Research Blog

October 6, 2022

Biomarkers of Immunity: An Immunoglobulin Overview

Immunoglobulins are gamma globulin proteins referred to as antibodies. They are produced by “activated” B lymphocytes (adaptive immunity) in response to various pathogens (e.g., bacteria, viruses, parasites, fungi), cellular antigens, chemicals, and even synthetic substances.

Optimal Takeaways

In general, immunoglobulins activate the complement system, tag microorganisms for elimination, interfere with the binding of microbes to tissue, and neutralize viruses and toxins.

Immunoglobulins may be used therapeutically in immunodeficiency, multiple sclerosis, lupus, myasthenia gravis, organ transplant, and Kawasaki disease (Justiz 2021). The complement system, activated by immunoglobulins, generates an inflammatory and aggressive response against pathogens and antigens. It bridges innate and adaptive immune responses (Dunkelberger 2010).

Serum immunoglobulins may be monitored in chronic infections, hypersensitivity disorders, autoimmune diseases, and immune deficiency. Levels in general can decrease in acquired and congenital immune deficiency and hypoproteinemia. Levels can increase in acute and chronic infections, connective tissue diseases, hepatic disease, and monoclonal gammopathies such as multiple myeloma. Medications that increase immunoglobulins include gamma globulin, hydralazine, isoniazid, phenytoin, tetanus toxoid/antitoxin, and procainamide (Pagana 2021).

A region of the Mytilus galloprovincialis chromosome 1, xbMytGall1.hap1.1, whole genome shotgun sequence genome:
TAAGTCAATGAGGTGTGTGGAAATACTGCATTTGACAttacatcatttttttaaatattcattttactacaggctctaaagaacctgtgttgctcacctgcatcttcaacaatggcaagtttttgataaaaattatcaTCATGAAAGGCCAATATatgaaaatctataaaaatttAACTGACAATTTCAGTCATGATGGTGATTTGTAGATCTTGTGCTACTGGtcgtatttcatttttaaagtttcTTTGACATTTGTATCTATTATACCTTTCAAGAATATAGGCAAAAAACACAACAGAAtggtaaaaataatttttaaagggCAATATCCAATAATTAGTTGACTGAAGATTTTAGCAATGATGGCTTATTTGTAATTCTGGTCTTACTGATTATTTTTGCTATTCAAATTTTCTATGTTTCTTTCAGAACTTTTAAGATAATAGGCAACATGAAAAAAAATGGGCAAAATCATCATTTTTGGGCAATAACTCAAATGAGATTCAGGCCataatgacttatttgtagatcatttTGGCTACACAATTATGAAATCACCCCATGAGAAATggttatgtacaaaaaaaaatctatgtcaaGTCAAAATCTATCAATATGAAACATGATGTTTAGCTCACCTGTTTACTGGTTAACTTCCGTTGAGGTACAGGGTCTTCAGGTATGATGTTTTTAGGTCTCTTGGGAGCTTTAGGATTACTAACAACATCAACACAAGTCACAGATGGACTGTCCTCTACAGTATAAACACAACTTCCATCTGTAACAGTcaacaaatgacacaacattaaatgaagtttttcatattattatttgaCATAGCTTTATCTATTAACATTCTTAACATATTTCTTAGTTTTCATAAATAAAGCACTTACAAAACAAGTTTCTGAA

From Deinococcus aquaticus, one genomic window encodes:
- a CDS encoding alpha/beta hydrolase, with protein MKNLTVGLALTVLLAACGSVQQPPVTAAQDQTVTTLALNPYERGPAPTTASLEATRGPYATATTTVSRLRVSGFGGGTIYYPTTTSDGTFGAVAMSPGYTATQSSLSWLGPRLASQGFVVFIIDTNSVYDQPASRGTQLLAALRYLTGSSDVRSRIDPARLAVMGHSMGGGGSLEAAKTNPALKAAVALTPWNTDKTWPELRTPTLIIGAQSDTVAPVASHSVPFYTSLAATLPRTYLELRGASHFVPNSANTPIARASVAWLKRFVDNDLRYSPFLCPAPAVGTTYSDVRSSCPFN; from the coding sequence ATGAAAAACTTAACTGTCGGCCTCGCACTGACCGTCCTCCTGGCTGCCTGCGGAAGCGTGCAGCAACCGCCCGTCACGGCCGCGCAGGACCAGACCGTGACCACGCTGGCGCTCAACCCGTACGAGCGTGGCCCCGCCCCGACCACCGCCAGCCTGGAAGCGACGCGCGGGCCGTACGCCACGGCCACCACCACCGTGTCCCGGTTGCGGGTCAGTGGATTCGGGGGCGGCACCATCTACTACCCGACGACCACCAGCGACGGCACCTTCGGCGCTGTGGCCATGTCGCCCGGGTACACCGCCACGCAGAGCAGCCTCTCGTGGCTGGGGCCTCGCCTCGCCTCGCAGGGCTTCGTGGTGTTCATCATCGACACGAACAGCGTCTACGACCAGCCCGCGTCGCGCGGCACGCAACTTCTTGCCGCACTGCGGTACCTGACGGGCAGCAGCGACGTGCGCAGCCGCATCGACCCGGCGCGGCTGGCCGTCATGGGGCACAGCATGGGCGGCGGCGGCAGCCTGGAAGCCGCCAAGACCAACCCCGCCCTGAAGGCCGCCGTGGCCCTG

Hypogammaglobulinemia increases an individual’s susceptibility to infection, allergy, cancer, and autoimmunity. Primary hypogammaglobulinemia is genetic while secondary hypogammaglobulinemia may be caused by steroid or immunosuppressant drugs, chemotherapy, infection, cancer, malnutrition, metabolic disease, nephrotic syndrome, and environmental factors. Immunity against infection is regulated by IgA, IgG, and IgM while the IgE antibodies regulate allergic reactions. These antibodies can be measured separately in the blood (Huq 2021). 

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Agarwal, Shradha, and Charlotte Cunningham-Rundles. “Assessment and clinical interpretation of reduced IgG values.” Annals of allergy, asthma & immunology : official publication of the American College of Allergy, Asthma, & Immunology vol. 99,3 (2007): 281-3. doi:10.1016/S1081-1206(10)60665-5

Dunkelberger, Jason R., and Wen-Chao Song. "Complement and its role in innate and adaptive immune responses." Cell research 20.1 (2010): 34-50.

Huq, Madiha, et al. “Hypogammaglobulinemia.” StatPearls, StatPearls Publishing, 9 October 2021.

Justiz Vaillant, Angel A., et al. “Immunoglobulin.” StatPearls, StatPearls Publishing, 12 October 2021.

Pagana, Kathleen Deska, et al. Mosby's Diagnostic and Laboratory Test Reference. 15th ed., Mosby, 2021.

Tag(s): Biomarkers

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